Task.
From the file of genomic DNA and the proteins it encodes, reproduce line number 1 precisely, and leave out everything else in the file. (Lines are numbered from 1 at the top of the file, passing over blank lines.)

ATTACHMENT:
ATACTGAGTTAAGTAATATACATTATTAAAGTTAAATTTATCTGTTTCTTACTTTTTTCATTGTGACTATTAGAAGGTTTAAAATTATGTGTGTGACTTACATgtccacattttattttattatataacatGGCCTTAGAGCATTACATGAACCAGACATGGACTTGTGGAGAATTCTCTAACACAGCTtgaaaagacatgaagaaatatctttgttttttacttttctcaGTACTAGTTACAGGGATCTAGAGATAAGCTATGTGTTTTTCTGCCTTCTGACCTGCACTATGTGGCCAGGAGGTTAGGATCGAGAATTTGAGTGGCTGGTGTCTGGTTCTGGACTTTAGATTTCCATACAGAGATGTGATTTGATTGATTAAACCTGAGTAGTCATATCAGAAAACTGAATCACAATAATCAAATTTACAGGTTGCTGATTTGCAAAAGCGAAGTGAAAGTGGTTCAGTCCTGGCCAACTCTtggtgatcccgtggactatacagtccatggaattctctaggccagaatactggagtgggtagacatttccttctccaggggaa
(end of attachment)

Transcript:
ATACTGAGTTAAGTAATATACATTATTAAAGTTAAATTTATCTGTTTCTTACTTTTTTCATTGTGACTATTAGAAGGTTTAAAATTATGTGTGTGACTTACATgtccacattttattttattatataacatGGCCTTAGAGCATTACATGAACCAGACATGGACTTGTGGAGAATTCTCTAACACAGCTtgaaaagacatgaagaaatatctttgttttttacttttctcaGTACTAGTTACAGGGATCTAGAGATAAGCTATGTGTTTTTCTGCCTTCTGACCTGCACTATGTGGCCAGGAGGTTAGGATCGAGAATTTGAGTGGCTGGTGTCTGGTTCTGGACTTTAGATTTCCATACAGAGATGTGATTTGATTGATTAAACCTGAGTAGTCATATCAGAAAACTGAATCACAATAATCAAATTTACAGGTTGCTGATTTGCAAAAGCGAAGTGAAAGTGGTTCAGTCCTGGCCAACTCTtggtgatcccgtggactatacagtccatggaattctctaggccagaatactggagtgggtagacatttccttctccaggggaa